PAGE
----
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Title: The effect of model complexity on the stability of the Atlantic Meridional Overturning Circulation
Author: Myerscough, Richard
ISNI:       0000 0004 2677 8742
Awarding Body: University of Southampton
Current Institution: University of Southampton
Date of Award: 2009
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The Atlantic Meridional Overturning Circulation (AMOC) represents a key component of the climate system. Previous studies indicate the present-day configuration of the circulation is highly sensitive to freshwater forcing, and appears able to exhibit bistability whereby contrasting states of circulation can exist under the same freshwater forcing, the choice of which is determined by the system’s history. This thesis presents an investigation into the dynamics and bistability of the AMOC in the context of the intermediate complexity Earth System Model, GENIE. Investigation of the dynamics of the AMOC is performed using diagnostic code implemented into the GENIE framework which allows decomposition of the dynamic and kinematic budgets of the ocean, in terms of density, pressure-gradient, velocity and overturning tendencies. Analysis of decomposition results from an optimal initial steady state demonstrates the complex and spatially heterogeneous nature of the underlying physical balances. Typically, simple dynamical balances are not representative, and a full compliment of advective, diffusive, convective and surface forcing components act to maintain a steady state. Implementation of a stratification dependent vertical diffusivity parameterisation into the GENIE framework allows assessment of the effect of mixing scheme complexity. A novel experimental approach based on factorial sampling of parameter space in combination with multi-objective optimisation techniques, provides a large database of AMOC stability metrics, which are analysed using general linear modelling techniques. The statistical conclusions suggest that whilst the stratification dependent diffusivity parameterisation can modify the initial strength of the AMOC, consequences for apparent bistability are minimal. The existence of hysteresis behaviour and apparent bistability is confirmed in a fully dynamic coupled model environment. However, experimental examination of the effect of rate of change of freshwater forcing on the apparent bistability using a simpler model configuration, indicates the magnitude of apparent bistability is strongly dependent on the rate of change of forcing. Decomposition of a quasi-equilibrium freshwater hosing experiment presents a complex picture of dynamic and kinematic changes which act to produce the overall hysteresis response. An initial analysis of these results indicates the importance of the role of convection for maintaining a deep zonal pressure gradient which is partly responsible for sustaining the AMOC.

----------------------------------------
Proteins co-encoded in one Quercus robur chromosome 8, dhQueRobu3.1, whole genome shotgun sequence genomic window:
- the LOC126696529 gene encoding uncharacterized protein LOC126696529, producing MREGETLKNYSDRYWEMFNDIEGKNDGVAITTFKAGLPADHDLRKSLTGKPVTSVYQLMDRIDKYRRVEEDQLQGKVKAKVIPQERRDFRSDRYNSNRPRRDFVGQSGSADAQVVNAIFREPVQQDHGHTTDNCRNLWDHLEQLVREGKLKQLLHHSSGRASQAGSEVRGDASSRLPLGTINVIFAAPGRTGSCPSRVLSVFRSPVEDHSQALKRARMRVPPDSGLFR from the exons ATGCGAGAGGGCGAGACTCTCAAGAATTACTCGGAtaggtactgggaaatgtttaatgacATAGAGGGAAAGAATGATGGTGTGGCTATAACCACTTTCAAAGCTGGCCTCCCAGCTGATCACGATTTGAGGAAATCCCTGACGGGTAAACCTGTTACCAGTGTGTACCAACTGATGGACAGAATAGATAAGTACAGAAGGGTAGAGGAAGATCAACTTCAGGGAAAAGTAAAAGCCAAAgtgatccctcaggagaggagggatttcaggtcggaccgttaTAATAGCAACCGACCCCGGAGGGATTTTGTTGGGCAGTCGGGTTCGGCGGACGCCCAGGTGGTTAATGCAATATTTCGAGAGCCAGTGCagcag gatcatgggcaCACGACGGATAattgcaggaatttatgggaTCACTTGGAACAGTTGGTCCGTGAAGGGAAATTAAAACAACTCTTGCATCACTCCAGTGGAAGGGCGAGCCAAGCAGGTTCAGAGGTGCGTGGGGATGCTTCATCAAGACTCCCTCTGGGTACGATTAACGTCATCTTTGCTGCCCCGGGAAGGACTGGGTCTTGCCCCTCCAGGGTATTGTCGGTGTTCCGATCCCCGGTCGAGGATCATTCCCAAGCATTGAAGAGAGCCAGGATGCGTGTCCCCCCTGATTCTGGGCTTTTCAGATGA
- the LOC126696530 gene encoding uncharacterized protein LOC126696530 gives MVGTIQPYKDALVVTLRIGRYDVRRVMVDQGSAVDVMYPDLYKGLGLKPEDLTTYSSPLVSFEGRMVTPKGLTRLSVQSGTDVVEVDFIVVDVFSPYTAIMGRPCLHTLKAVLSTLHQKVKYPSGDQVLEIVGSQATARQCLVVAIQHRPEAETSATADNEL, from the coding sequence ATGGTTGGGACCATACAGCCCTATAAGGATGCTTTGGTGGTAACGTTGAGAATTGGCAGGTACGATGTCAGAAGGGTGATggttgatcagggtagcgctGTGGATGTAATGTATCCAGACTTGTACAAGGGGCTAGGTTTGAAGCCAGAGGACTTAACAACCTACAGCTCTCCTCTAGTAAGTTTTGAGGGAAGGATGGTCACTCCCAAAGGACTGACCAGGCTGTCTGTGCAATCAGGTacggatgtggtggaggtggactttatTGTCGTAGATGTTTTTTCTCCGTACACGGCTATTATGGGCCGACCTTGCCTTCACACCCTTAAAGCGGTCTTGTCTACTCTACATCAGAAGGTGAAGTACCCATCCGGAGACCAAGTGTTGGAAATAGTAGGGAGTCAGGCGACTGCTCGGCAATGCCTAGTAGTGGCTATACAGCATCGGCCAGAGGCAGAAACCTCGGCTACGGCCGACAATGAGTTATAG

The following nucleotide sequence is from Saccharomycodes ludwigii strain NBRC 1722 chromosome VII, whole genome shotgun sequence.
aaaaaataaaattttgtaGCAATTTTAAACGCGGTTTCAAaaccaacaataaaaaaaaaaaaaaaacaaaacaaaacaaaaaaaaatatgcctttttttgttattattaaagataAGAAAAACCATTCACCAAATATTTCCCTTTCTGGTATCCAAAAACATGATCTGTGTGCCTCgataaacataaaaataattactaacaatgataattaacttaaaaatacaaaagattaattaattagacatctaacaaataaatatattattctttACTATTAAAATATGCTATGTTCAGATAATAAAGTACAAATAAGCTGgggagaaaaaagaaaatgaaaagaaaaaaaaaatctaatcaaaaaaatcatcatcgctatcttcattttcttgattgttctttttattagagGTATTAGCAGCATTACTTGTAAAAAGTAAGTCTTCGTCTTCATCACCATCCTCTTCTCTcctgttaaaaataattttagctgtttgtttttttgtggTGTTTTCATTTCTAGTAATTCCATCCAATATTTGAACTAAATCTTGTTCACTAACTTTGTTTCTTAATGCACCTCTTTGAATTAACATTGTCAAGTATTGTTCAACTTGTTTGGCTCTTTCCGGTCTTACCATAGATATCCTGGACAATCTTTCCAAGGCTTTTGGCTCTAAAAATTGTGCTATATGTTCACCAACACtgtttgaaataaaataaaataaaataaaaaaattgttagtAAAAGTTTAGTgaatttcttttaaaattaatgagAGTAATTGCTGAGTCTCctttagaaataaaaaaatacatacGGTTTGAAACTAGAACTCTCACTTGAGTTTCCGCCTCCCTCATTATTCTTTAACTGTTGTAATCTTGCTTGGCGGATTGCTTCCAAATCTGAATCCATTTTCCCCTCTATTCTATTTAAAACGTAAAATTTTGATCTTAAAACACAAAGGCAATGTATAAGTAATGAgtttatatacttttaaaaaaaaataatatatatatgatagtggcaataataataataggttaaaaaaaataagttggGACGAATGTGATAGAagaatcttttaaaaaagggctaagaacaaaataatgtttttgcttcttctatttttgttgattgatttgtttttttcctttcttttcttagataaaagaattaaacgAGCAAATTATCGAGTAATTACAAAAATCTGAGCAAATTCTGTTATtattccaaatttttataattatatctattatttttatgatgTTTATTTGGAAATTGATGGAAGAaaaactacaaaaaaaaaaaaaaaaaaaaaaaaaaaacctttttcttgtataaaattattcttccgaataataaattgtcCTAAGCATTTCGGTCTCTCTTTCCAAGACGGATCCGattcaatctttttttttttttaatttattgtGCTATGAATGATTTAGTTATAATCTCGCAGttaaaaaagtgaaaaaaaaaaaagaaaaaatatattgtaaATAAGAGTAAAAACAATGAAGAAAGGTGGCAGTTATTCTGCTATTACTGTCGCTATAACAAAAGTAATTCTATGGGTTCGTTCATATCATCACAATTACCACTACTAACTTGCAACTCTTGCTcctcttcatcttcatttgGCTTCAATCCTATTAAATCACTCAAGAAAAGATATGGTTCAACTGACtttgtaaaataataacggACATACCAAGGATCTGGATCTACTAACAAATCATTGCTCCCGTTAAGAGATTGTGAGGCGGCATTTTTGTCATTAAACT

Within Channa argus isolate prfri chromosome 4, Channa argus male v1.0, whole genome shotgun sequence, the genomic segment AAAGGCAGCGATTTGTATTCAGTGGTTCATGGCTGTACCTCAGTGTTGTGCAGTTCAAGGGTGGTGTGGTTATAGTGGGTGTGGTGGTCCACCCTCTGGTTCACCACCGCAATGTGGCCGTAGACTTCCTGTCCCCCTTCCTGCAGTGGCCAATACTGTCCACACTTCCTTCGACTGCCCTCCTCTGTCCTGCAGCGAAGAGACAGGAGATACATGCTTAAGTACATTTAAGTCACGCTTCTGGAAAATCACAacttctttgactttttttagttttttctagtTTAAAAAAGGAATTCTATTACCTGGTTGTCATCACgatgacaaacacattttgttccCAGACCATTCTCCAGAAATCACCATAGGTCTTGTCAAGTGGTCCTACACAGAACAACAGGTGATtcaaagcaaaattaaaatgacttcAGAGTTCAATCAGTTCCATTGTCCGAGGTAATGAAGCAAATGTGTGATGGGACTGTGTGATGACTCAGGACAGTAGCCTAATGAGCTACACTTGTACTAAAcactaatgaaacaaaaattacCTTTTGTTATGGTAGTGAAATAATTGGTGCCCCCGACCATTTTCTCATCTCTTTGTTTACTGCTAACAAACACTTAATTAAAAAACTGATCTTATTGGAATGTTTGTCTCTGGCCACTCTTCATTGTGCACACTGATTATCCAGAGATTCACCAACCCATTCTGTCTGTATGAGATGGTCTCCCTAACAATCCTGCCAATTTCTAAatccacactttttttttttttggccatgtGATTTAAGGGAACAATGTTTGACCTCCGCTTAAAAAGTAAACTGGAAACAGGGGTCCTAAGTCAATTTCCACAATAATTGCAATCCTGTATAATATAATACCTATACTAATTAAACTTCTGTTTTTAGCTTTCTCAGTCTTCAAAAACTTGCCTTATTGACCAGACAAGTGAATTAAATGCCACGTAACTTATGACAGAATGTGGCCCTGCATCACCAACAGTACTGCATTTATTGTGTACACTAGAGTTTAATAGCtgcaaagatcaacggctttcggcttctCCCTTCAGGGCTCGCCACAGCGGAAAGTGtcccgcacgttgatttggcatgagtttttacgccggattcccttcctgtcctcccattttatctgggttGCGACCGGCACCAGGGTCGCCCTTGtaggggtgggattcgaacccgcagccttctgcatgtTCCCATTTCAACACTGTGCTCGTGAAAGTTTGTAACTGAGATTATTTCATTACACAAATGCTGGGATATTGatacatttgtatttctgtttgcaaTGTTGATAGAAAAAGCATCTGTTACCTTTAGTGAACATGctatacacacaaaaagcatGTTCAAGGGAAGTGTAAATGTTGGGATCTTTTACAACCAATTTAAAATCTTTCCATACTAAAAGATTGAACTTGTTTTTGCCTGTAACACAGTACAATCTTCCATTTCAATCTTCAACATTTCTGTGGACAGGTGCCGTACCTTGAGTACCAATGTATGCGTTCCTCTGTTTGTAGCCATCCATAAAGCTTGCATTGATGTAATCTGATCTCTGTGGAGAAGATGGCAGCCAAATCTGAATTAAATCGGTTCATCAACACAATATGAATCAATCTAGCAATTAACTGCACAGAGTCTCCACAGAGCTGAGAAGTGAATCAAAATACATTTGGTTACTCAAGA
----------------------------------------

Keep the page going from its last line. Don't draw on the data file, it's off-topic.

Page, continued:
Supervisor: Not available Sponsor: Not available
Qualification Name: Thesis (Ph.D.) Qualification Level: Doctoral
EThOS ID:  DOI: Not available
Keywords: GC Oceanography